On both counts the authorities took alarm at his pamphlet, and the printer was vindictively prosecuted. There was no practical outcome to Swift's appeal for a boycott of English manufacturers. He drew in his horns again, and applied himself to the writing of Gulliver's Travels.
Probably his absorption in that work accounts for the fact that he did not participate in the agitation against Wood's Halfpence until it had already reached a considerable height. Wood's iniquitous patent, which had been obtained by a bribe of 10,000 pounds to George I's German mistress, the Duchess of Kendal, and which would have enabled him to make a profit of £40,000 on supplying Ireland with a new copper coinage, had been granted on 12 July 1722. The Irish Commons acted with unusual resolution, and presented strong addresses to the King against it, and a widespread movement of resistance had begun before Swift intervened with the first of the 'Drapier's Letters' in February 1724: A Letter to the Shop-Keepers, Tradesmen, Farmers and Common People of Ireland. It is a masterpiece of popular writing, in a sense unscrupulous in its exaggerations and demagoguery, but with a characteristic streak of wild humour, driving home his two main points: that the new coinage will mean ruin to the common man, if he accepts it, and that the King himself has not the power to compel him to do so. It ran like wildfire. A second 'Letter' followed in August, in which the Drapier called for a boycott of any tradesmen who attempted to pass the coins; a third, three weeks later, was a careful reply to the favourable report of the English Privy Council on the Patent, and was primarily addressed to the Irish Parliament to prevent its being intimidated by the Report. The fourth, A Letter to the Whole People of Ireland, published just in time to greet the arrival of the new Lord Lieutenant, Carteret, in October, was a direct challenge to English supremacy. It is a contemptuous repudiation of the King's prerogative, and a stirring appeal to the common man to be master of his own national destiny. Let him not bother his head with rumours that English authority will enforce or withdraw the Patent:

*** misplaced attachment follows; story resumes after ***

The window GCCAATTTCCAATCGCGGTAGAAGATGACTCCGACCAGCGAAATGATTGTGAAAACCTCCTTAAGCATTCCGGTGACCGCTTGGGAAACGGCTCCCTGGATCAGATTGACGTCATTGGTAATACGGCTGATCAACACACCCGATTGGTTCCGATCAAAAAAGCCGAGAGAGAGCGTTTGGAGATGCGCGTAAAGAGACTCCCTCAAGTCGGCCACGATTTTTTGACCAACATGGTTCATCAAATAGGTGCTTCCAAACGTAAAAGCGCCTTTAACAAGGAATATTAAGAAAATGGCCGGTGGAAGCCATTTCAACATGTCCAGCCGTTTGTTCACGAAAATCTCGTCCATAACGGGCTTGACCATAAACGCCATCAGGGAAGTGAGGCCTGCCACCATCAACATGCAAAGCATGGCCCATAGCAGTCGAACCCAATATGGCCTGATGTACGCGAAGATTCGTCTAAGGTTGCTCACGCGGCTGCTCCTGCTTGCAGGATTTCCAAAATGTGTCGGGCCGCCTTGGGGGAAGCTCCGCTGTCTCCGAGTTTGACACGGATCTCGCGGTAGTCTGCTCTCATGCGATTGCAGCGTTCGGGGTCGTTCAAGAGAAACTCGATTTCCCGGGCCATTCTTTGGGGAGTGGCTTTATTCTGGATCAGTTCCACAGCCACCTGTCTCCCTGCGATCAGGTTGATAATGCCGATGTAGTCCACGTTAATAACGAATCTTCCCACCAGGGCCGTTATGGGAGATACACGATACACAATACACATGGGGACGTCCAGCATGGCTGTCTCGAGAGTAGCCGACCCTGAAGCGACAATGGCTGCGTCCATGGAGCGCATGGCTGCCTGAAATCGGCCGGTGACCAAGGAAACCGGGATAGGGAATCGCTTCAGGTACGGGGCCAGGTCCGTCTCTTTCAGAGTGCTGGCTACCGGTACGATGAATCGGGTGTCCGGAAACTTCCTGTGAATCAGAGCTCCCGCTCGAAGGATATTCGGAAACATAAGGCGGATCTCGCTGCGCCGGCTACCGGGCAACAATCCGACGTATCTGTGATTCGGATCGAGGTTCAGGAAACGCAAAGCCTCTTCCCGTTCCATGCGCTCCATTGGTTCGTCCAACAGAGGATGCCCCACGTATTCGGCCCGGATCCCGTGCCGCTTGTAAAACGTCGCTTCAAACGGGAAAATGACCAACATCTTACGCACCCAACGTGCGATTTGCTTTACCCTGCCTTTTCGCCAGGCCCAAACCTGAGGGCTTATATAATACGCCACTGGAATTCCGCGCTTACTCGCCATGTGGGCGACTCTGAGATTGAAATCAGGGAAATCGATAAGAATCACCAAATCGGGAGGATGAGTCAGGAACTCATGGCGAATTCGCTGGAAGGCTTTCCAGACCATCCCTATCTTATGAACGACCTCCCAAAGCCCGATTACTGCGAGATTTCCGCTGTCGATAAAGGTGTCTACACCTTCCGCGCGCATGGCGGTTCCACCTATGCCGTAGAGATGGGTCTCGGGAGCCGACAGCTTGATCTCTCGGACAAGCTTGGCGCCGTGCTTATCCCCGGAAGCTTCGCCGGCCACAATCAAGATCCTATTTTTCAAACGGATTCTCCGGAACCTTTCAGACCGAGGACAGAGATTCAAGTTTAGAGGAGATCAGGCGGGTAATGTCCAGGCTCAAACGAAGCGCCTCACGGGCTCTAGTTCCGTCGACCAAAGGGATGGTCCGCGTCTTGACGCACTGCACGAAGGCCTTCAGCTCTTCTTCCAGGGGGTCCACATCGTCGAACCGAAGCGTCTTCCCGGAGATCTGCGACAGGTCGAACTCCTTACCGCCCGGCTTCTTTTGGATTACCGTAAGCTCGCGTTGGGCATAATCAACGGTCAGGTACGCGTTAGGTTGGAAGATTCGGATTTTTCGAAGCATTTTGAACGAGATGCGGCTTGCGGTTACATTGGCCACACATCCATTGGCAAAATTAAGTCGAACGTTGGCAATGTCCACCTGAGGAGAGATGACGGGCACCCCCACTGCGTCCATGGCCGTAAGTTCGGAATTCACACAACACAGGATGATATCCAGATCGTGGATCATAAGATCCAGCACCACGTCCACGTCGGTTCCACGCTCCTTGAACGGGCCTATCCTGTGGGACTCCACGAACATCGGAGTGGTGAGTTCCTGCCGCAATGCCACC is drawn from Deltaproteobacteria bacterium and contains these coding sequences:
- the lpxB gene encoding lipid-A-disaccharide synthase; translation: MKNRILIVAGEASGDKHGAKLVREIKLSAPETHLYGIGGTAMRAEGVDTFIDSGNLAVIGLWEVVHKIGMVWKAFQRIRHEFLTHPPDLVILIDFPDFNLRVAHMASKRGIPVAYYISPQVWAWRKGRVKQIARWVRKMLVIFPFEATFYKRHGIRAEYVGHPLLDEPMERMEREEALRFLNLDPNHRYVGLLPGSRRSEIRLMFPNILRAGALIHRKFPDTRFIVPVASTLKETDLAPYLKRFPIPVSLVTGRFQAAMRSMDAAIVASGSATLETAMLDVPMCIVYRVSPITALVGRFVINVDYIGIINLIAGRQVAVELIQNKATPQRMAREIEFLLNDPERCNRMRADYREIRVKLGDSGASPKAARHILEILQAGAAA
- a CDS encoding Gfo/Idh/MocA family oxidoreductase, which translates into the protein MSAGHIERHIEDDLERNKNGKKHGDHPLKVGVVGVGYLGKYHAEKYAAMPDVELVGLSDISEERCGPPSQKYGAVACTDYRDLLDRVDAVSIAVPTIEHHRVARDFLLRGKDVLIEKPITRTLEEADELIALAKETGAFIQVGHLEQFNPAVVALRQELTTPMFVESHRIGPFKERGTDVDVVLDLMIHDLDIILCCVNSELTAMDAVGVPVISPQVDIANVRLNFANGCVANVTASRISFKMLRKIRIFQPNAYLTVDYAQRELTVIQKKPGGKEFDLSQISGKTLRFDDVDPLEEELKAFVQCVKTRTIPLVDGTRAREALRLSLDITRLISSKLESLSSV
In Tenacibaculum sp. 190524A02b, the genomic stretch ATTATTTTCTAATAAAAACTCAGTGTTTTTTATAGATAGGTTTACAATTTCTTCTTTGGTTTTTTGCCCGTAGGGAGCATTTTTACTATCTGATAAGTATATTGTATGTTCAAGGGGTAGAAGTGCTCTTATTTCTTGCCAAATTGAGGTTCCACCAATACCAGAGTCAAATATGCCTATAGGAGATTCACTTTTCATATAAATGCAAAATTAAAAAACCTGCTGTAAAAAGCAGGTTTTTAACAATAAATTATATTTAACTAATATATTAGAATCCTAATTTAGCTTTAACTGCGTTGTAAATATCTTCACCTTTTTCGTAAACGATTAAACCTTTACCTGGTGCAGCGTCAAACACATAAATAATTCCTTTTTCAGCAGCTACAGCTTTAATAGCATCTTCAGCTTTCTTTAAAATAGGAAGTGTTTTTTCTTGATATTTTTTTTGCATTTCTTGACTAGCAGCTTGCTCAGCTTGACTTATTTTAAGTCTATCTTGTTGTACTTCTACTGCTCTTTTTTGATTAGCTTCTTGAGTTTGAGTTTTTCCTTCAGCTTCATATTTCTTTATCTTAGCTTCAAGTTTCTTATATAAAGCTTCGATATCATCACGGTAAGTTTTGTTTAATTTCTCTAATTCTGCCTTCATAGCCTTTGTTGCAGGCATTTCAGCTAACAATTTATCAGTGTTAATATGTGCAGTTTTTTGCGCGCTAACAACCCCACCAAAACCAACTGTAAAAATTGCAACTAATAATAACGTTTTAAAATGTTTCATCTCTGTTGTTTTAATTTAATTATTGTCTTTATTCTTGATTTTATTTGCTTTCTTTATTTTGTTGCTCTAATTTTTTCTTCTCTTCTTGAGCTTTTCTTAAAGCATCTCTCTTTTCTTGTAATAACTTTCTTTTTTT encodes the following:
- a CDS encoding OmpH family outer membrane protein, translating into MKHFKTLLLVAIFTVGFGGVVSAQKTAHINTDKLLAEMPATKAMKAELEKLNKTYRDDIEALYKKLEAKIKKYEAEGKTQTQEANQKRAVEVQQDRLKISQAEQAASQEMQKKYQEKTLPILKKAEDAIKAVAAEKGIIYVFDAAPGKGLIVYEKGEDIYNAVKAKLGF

The remedy is wholly in your hands, and therefore I have digressed a little in order to refresh and continue the spirit so seasonably raised among you, and to let you see that by the laws of GOD, of NATURE, of Nations and of your own COUNTRY, you ARE and OUGHT to be as FREE people as your brethren in England.
That was a direct repudiation of the English Act of 1720. A proclamation was immediately issued against the printer. Swift then wrote a brilliant Letter to the Lord Chancellor, which however he suppressed. Had it appeared it would have had the effect of making him appear in person as the leader of the agitation, though not as the author of the 'Drapier's Letters'. He would have, so to speak, taken over the lead from the Drapier. But he, wisely, decided not to do so, and applied himself to inspiriting the jury to reject the charge against the printer. It did that, and more; it indicted 'all such persons as have attempted, or shall endeavour, to impose the said Halfpence upon us'.
Carteret, by now, was pressing the home government to withdraw the Patent. While it was demurring the Drapier wrote two more 'Letters', of which the last was an appeal to the Irish Commons to 'assume the moral leadership of the whole people of Ireland', and to the people to obey its votes, whether they received the Royal Assent or not. In short, Ireland was to act as an independent nation. Before The Humble Address could appear, the Patent was withdrawn on 19 August 1725, and Swift suppressed his pamphlet. He realized that his aim to enlarge and uplift the agitation against the Halfpence into a nation-wide movement of non-cooperation with England was chimerical. Probably, from the beginning he had been under no illusion; but he could not resist the opportunity of trying his power.